Immersive Cultural Innovation Fund supports cultural exploration through AR and VR technologies
By KellyAnn Tsai
Established in 2021 by 2006 Carnegie Mellon University alumnus Henry Ha, the Immersive Cultural Innovation Fund supports the development of courses that explore storytelling through media elements such as virtual reality (VR), augmented reality (AR) and immersive installation.
The fund provides opportunities for colleagues and students in Carnegie Mellon University’s Department of Modern Languages, the School of Art, and Integrative Design, Arts, and Technology (IDeATe) to create exciting technology-driven work that explores language, culture, and identity.
This year, the fund helped launch courses such as “Digital Realities: Introducing Immersive Technologies for Arts and Culture,” taught by Stephan Caspar, and a new joint-taught course in Animation and Chinese Mythology designed by Gang Liu and Johannes DeYoung. The courses, which leverage AR and other immersive technologies, are held in the Askwith Kenner Global Languages & Cultures Room, an immersive space for members of the CMU community and visitors to interact with each other locally and with people and places around the world.
To highlight the innovative digital creations made possible by the Immersive Cultural Innovation Fund, the Askwith Kenner Global Languages & Cultures Room recently hosted a showcase of student work. In their projects, students demonstrated the potential of immersive technologies to help others learn more about languages and cultures around the world.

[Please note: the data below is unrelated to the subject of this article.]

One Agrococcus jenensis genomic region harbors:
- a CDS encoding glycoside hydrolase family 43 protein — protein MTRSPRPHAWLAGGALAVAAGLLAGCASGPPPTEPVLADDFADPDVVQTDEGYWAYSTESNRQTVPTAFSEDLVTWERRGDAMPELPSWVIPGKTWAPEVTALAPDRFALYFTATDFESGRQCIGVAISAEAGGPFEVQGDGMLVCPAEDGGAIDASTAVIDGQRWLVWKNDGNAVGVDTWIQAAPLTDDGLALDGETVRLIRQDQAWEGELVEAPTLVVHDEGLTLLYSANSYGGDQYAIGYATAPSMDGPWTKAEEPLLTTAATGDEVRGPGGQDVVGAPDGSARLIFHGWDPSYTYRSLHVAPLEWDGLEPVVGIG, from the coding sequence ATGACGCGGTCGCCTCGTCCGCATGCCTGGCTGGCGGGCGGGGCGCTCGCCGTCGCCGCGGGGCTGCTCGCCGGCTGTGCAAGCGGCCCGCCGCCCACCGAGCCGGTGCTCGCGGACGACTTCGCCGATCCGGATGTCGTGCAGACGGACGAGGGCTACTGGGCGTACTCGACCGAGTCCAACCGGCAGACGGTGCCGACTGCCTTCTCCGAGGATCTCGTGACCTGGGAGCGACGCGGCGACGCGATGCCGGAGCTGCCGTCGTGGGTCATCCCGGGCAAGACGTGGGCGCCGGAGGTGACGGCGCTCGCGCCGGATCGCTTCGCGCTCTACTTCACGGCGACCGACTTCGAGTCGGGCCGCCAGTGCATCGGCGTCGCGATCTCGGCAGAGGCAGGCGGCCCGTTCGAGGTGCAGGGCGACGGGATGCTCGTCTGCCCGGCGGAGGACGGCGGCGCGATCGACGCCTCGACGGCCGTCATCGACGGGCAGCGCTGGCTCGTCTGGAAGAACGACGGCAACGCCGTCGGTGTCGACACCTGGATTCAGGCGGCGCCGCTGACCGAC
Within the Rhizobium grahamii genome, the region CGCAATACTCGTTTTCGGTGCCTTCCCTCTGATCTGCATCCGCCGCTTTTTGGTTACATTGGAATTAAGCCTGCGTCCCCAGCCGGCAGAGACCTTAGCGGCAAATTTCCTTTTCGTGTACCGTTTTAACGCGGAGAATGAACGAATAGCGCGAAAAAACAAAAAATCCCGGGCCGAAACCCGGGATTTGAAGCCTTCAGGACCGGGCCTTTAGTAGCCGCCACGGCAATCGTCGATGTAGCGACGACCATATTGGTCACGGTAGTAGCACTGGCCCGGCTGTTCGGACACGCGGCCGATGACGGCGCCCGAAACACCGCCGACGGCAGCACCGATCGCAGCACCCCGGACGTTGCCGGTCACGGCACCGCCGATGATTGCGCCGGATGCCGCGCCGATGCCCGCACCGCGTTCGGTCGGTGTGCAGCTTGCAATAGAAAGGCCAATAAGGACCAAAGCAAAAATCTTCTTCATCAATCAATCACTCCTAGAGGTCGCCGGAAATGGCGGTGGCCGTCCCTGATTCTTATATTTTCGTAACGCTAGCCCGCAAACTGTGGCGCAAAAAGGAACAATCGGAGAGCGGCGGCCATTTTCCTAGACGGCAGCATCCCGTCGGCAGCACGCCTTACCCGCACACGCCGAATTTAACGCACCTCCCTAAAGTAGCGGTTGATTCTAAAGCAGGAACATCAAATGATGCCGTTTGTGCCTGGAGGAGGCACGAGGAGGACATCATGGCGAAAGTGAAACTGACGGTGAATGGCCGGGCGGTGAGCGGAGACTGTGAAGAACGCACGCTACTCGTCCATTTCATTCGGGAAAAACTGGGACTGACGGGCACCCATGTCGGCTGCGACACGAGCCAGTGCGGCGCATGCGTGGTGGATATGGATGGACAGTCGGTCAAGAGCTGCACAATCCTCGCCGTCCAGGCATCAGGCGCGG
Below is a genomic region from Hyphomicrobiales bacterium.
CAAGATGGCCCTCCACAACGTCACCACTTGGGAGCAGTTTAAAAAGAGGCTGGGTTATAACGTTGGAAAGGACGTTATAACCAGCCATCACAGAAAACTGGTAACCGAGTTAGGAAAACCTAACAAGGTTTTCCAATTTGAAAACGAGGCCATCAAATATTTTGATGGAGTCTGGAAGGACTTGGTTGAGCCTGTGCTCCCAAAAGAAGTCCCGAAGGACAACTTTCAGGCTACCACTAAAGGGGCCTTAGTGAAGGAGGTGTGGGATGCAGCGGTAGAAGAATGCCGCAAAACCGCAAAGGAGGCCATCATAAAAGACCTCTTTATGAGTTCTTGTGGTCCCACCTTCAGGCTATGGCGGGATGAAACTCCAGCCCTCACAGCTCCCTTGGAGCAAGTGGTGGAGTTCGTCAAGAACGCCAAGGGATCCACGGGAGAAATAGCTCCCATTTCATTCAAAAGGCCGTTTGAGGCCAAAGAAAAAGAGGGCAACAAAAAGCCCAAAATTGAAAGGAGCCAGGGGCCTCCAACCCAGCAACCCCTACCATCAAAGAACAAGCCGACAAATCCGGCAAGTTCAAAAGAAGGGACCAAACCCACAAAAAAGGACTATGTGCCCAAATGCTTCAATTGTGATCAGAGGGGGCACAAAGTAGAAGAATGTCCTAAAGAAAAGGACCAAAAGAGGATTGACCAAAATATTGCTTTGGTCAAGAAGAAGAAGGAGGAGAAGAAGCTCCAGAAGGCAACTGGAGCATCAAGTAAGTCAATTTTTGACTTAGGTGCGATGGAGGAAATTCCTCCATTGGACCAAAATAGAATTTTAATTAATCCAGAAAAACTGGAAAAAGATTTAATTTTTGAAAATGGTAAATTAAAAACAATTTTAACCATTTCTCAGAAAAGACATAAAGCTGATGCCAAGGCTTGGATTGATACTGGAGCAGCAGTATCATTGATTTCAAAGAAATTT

(article continues below)
“Bun Island” by Anabelle Lee and Jeremia Lo
Sophomore Anabelle Lee and senior Jeremia Lo’s project “Bun Island” is an AR scavenger hunt. Users are given scannable AR clues that lead them on a real-life scavenger hunt to collect “ingredients” for Korean-style or Taiwanese-style red bean buns, a staple in many East Asian cultures.
Inspired by their respective Korean and Taiwanese heritages, Lee and Lo did extensive research about the histories of both countries in preparation for their project. Their research led to new revelations about their own familial, cultural, and historical backgrounds, such as the scope and impact of colonization in Korea and Taiwan. “It was cool to see that we are part of something on a global scale,” said Lee. “It was almost like a “me” research project to some extent.”
Lee and Lo’s goal for “Bun Island,” is to help de-homogenize common perceptions of East Asian culture. “I want people to realize there are these fine differences that emerge from each country's experiences and the things that we have to face that make us different,” said Lee.